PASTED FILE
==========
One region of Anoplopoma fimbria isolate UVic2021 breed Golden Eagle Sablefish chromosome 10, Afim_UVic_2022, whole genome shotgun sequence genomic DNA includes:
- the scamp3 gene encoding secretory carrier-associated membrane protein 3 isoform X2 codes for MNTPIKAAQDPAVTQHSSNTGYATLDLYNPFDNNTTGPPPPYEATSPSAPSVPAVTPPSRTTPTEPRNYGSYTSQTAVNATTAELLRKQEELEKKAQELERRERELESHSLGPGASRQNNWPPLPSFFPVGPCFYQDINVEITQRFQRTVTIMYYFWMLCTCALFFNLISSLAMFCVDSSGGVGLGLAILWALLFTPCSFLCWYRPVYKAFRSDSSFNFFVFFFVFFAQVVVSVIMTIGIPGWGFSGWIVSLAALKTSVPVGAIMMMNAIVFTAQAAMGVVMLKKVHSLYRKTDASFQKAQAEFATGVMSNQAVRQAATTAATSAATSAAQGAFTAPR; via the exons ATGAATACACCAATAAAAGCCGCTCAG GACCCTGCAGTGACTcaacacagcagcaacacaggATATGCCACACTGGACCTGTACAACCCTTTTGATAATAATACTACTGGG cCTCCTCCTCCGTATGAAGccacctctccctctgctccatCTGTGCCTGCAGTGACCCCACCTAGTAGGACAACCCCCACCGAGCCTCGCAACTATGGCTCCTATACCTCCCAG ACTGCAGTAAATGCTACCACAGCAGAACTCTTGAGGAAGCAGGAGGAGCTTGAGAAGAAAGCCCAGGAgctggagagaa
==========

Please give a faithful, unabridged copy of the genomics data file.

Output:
One region of Anoplopoma fimbria isolate UVic2021 breed Golden Eagle Sablefish chromosome 10, Afim_UVic_2022, whole genome shotgun sequence genomic DNA includes:
- the scamp3 gene encoding secretory carrier-associated membrane protein 3 isoform X2 codes for MNTPIKAAQDPAVTQHSSNTGYATLDLYNPFDNNTTGPPPPYEATSPSAPSVPAVTPPSRTTPTEPRNYGSYTSQTAVNATTAELLRKQEELEKKAQELERRERELESHSLGPGASRQNNWPPLPSFFPVGPCFYQDINVEITQRFQRTVTIMYYFWMLCTCALFFNLISSLAMFCVDSSGGVGLGLAILWALLFTPCSFLCWYRPVYKAFRSDSSFNFFVFFFVFFAQVVVSVIMTIGIPGWGFSGWIVSLAALKTSVPVGAIMMMNAIVFTAQAAMGVVMLKKVHSLYRKTDASFQKAQAEFATGVMSNQAVRQAATTAATSAATSAAQGAFTAPR; via the exons ATGAATACACCAATAAAAGCCGCTCAG GACCCTGCAGTGACTcaacacagcagcaacacaggATATGCCACACTGGACCTGTACAACCCTTTTGATAATAATACTACTGGG cCTCCTCCTCCGTATGAAGccacctctccctctgctccatCTGTGCCTGCAGTGACCCCACCTAGTAGGACAACCCCCACCGAGCCTCGCAACTATGGCTCCTATACCTCCCAG ACTGCAGTAAATGCTACCACAGCAGAACTCTTGAGGAAGCAGGAGGAGCTTGAGAAGAAAGCCCAGGAgctggagagaa